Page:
Organizations Are Planning to Give the Highest Pay Increases

Payscale Inc., the leading provider of compensation data and software, released the results of its annual survey, the 2022 Compensation Best Practices Report (CBPR), revealing the trends driving major changes in compensation and total rewards. The largest report of its kind, with over 100 charts and detailed analysis, the CBPR examines the attitudes of employers on topics impacting the workforce including labor challenges, pay raises, compensation strategy, remote work, pay equity, and pay transparency. As labor shortages impact production and inflation surges, highlights from this year’s findings prove that employers are more concerned than ever with attracting and retaining top talent and are fighting to remain competitive in the job market by offering more significant pay increases than previous years, as well as more workplace flexibility.

“The lasting impact of the pandemic on the labor market has shown us that when it comes to pay, employers are scrambling to figure out what to offer new hires and how to structure salary increases to retain their current workforce. As a result, compensation planning has never been more important to get right,” said Shelly Holt, Chief People Officer at Payscale. “But compensation strategy doesn’t just mean pay increases. What matters most to employees overwhelmingly includes things that enhance their lives, from better benefits that account for both physical and mental health to workplace flexibility and remote work.”

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Forty-four percent of organizations plan to give pay increases higher than 3 percent – a staggering 13 percent more than the labor market has seen in the last six years. However, despite this increase, planned pay raises are unlikely to keep up with inflation, with the real value of wages on a steady decline when adjusted accordingly. In December of 2021, inflation was 7 percent higher compared to a year ago — which was at a 40-year high. This unprecedented jump in inflation rates has 85 percent of organizations worried that planned 2022 pay increases won’t be enough. This is particularly concerning given that 76 percent of organizations have experienced labor shortages or difficulty attracting talent in 2021 and 49 percent say that voluntary turnover has increased compared to previous years.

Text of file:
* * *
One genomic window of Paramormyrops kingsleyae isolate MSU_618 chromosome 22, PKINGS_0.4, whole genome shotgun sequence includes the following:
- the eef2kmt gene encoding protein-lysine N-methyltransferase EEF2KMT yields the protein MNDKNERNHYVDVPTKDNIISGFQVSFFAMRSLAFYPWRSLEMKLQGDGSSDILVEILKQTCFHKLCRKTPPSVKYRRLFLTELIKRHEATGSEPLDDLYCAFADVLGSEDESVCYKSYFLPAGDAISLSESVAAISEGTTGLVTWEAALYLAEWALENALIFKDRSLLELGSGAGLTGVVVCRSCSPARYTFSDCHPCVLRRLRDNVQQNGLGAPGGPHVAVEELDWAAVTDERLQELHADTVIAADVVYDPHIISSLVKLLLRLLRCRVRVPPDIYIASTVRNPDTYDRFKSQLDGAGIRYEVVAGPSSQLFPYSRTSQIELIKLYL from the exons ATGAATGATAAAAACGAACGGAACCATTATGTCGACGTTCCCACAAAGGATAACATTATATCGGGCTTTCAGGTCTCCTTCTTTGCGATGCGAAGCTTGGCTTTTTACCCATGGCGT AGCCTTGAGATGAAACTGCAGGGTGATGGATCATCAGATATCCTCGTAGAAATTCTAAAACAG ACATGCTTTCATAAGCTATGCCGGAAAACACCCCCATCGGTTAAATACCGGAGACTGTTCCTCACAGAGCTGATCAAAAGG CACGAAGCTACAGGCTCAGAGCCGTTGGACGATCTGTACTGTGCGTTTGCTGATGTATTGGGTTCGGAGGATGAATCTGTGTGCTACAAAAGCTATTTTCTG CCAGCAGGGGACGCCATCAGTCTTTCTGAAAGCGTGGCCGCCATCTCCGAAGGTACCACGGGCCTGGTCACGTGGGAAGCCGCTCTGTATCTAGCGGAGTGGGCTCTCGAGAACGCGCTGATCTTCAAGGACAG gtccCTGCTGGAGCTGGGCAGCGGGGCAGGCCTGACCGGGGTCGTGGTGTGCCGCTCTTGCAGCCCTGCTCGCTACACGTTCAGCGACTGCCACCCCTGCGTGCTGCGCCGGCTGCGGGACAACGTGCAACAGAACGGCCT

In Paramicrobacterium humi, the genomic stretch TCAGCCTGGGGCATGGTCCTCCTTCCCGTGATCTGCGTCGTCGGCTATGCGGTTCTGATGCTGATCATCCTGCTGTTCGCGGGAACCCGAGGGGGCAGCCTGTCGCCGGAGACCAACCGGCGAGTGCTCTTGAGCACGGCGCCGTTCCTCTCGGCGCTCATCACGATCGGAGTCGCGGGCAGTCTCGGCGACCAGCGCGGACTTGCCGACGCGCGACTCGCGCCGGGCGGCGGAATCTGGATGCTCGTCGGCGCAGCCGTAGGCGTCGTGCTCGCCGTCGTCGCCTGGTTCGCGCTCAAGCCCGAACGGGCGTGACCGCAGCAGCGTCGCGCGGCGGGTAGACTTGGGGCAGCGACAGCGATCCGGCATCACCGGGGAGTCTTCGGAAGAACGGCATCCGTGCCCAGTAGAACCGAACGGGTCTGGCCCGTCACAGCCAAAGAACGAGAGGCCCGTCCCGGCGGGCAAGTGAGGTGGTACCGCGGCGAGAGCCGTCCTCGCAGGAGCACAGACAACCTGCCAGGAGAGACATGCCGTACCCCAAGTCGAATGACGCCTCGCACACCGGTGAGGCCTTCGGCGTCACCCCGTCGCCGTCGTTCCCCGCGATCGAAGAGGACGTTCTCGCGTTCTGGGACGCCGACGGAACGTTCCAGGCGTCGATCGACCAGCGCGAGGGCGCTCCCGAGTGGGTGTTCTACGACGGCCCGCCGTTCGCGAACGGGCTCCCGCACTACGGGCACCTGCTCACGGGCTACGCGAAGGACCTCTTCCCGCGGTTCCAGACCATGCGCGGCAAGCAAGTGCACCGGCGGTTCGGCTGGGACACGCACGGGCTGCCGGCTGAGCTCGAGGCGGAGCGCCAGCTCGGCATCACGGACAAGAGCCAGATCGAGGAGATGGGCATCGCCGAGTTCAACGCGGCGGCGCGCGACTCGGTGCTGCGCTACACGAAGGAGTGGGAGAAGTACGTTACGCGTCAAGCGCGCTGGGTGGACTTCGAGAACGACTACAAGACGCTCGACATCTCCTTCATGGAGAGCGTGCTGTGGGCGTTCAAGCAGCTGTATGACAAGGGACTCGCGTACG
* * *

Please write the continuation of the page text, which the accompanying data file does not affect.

Payscale’s CBPR also highlights variable pay and benefits as part of total rewards, with the benefits that have increased the most in 2022 compared to before the pandemic including a:

  • 25 percent increase for remote work options (65 percent total)
  • 8.3 percent increase in work-from-home stipends (15 percent total)
  • 7.7 percent increase for flex-time options (37 percent total)
  • 7 percent increase in mental health or total wellness programs (66 percent total)
  • 3.2 percent increase in 4-day work week structures (11 percent total)

However, despite their best intentions, only half (53 percent) of organizations are confident in the ability of their total rewards packages to attract and retain talent.

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Additionally, less than half (42 percent) of organizations currently have a pay strategy for remote workers or are working on one, despite 43 percent of workers expecting remote work options to increase after the pandemic, as highlighted in Payscale’s Remote Work Report. Less than half of organizations (47 percent) are concerned that remote work will disrupt the competitive landscape for talent and 74 percent say that remote work is not a driving factor for adjusting their compensation strategy. This is likely because three-fourths of organizations (75 percent) say they will have either a traditional or hybrid office when the pandemic ends, which means talent will still have to live within a commutable distance. However, 40 percent of organizations are interested in location-based pay strategies with geo differentials which would make determining pay easier for workforces that may become more distributed.

Looking beyond employers’ reactions to the labor market, encouragingly, Payscale’s data shows that attention to pay equity is on the rise. Sixty-six percent of organizations surveyed said that pay equity analysis is a planned initiative in 2022, a 20 percent increase over last year, with 52 percent saying they plan to conduct either a gender or racial-based pay equity analysis specifically — the first time this has been a majority in the 13-year history of the CBPR. This is certainly work that needs to be done, as just a little over a third of organizations are aware of what their gender (36 percent) and racial pay gap (29 percent) currently is.

“Workers are more focused than ever on pay equity, with an increased number of organizations rising to the occasion to get pay right,” said Ruth Thomas, Pay Equity Strategist at Payscale. “It’s not just about pay raises; employees are demanding equal pay for equal work and employers must consider this when restructuring their compensation strategies or risk employees seeking new opportunities.”

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